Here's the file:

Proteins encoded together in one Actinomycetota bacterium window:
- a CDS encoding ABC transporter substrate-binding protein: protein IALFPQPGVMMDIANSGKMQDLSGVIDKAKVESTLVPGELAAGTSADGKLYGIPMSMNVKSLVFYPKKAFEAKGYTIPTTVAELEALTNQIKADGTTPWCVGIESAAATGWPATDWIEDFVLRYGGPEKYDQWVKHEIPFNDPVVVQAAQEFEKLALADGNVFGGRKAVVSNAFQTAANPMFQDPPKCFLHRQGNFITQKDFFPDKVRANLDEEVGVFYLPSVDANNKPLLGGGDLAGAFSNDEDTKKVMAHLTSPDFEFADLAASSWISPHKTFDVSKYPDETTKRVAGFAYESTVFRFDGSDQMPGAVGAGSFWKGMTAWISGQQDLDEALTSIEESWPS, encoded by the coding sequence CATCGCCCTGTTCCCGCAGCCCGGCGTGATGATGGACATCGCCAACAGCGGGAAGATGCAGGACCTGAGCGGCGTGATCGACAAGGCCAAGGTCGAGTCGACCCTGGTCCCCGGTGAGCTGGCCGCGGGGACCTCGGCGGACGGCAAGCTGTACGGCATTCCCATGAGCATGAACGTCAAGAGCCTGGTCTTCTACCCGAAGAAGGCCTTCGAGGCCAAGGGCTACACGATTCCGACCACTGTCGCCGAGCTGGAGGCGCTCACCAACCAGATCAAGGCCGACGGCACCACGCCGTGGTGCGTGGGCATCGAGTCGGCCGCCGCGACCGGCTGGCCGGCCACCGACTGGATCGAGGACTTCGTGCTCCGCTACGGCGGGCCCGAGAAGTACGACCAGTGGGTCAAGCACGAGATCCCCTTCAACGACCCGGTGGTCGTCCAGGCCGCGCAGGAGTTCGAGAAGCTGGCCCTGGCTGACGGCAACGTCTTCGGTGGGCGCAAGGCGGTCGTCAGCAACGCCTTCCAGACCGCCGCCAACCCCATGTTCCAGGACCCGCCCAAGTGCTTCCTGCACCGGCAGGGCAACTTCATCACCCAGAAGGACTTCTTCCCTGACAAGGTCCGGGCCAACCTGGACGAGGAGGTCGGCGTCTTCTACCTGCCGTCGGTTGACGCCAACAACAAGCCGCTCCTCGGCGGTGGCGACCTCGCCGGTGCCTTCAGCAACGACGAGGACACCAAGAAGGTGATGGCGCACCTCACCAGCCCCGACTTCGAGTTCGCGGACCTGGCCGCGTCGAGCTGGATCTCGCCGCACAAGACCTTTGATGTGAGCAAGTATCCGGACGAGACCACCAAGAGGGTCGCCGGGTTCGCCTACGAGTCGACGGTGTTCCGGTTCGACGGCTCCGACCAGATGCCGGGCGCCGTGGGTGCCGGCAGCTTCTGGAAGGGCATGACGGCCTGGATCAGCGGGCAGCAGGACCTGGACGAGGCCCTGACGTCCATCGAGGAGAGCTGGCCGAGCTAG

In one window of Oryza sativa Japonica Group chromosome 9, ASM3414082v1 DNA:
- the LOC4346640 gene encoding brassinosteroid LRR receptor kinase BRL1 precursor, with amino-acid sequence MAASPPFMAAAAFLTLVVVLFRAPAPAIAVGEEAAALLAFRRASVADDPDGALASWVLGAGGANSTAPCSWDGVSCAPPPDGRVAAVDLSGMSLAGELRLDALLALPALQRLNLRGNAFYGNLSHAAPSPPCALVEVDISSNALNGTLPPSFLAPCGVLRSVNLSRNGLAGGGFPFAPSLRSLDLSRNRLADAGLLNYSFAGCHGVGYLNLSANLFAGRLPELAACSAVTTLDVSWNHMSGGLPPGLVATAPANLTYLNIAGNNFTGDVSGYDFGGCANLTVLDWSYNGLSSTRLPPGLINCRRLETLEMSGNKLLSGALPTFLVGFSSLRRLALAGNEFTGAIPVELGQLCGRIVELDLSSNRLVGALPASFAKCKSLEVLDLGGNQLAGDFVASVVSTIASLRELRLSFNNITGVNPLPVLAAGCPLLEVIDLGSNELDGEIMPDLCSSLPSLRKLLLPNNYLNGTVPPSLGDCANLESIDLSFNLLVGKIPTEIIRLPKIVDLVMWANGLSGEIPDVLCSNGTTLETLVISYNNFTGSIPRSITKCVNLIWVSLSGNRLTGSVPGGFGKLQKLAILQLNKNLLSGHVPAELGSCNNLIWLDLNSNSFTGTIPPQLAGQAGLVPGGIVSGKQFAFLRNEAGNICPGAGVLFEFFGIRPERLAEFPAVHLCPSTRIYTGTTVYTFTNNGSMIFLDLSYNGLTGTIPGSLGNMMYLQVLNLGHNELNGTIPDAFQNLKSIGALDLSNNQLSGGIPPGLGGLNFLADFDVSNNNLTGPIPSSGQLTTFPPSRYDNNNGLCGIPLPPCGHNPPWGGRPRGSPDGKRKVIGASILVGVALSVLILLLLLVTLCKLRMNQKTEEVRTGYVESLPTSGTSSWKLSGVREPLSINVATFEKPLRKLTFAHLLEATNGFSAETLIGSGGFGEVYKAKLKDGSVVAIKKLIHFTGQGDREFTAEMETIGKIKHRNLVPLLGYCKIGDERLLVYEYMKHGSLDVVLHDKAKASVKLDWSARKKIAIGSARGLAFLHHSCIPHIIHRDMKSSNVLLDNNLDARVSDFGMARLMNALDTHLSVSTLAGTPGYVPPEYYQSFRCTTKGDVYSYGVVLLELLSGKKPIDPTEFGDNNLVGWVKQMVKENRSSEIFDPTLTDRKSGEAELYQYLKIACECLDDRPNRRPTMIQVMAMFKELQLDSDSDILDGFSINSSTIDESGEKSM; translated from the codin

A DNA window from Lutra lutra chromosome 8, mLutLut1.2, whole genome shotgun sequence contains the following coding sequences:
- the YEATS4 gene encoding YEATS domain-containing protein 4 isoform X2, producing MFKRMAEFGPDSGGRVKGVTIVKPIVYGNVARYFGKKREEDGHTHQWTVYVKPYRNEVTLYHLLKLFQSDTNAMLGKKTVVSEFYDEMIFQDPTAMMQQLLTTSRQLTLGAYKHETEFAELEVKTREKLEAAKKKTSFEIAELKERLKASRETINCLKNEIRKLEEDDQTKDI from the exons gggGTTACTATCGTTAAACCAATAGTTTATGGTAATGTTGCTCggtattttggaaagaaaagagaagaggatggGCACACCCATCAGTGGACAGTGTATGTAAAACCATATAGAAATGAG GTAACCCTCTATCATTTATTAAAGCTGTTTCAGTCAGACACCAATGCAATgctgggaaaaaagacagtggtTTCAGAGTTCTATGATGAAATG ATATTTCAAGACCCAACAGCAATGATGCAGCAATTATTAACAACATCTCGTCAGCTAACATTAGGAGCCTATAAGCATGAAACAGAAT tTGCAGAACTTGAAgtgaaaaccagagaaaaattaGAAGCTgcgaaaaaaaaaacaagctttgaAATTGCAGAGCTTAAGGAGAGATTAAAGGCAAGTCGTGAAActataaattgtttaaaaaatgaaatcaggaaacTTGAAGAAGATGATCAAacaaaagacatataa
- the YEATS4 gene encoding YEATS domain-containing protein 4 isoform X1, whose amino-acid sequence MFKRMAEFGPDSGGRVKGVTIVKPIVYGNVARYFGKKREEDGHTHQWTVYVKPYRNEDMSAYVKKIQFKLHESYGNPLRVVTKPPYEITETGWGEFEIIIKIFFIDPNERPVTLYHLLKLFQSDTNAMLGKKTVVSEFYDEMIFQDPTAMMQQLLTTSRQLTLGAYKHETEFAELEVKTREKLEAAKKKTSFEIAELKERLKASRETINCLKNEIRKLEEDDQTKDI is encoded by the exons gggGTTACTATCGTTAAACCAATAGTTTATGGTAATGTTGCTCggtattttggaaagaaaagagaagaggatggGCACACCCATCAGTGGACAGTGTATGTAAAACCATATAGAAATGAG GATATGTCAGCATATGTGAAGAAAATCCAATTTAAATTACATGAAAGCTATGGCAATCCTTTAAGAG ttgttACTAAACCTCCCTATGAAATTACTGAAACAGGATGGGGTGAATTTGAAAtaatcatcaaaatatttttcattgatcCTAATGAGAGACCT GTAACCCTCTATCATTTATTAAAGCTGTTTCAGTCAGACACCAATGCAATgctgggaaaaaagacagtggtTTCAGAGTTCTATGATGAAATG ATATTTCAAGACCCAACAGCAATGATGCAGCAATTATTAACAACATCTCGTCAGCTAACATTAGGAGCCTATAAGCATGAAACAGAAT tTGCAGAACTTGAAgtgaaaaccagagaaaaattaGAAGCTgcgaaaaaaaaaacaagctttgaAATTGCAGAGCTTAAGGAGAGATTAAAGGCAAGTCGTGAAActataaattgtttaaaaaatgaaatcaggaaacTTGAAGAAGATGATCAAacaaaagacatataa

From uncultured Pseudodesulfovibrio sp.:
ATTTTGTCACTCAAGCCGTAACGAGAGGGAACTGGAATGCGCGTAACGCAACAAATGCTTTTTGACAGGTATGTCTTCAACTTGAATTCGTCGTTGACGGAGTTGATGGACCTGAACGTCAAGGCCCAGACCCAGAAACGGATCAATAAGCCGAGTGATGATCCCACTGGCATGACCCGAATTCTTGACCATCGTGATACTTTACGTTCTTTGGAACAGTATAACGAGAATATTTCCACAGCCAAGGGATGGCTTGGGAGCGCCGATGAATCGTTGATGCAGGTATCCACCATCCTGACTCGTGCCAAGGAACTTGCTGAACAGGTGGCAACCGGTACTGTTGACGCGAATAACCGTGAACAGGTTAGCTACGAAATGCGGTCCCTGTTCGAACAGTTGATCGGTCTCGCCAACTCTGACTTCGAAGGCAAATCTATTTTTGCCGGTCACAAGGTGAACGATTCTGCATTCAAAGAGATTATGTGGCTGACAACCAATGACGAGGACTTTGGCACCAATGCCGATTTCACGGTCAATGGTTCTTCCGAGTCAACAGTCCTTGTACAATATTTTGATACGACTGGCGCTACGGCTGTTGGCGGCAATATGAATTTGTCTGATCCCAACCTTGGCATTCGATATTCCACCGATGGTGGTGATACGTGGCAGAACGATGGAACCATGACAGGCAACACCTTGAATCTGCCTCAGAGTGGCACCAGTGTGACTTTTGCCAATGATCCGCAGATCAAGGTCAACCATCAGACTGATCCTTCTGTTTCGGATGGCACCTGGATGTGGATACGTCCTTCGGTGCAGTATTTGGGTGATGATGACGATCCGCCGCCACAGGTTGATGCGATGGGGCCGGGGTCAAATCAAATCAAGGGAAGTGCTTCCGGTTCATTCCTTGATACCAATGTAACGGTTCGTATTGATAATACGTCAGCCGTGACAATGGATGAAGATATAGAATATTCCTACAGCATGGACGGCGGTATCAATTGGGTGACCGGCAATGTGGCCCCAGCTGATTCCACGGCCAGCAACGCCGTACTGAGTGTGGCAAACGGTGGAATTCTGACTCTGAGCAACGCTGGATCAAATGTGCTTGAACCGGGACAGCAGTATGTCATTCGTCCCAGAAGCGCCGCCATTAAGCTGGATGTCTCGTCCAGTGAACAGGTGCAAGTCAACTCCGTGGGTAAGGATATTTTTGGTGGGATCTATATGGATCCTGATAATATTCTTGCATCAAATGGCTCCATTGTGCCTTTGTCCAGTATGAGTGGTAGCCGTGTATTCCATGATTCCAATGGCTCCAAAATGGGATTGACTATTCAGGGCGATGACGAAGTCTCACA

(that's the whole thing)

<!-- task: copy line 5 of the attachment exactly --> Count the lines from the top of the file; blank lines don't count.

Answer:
A DNA window from Lutra lutra chromosome 8, mLutLut1.2, whole genome shotgun sequence contains the following coding sequences: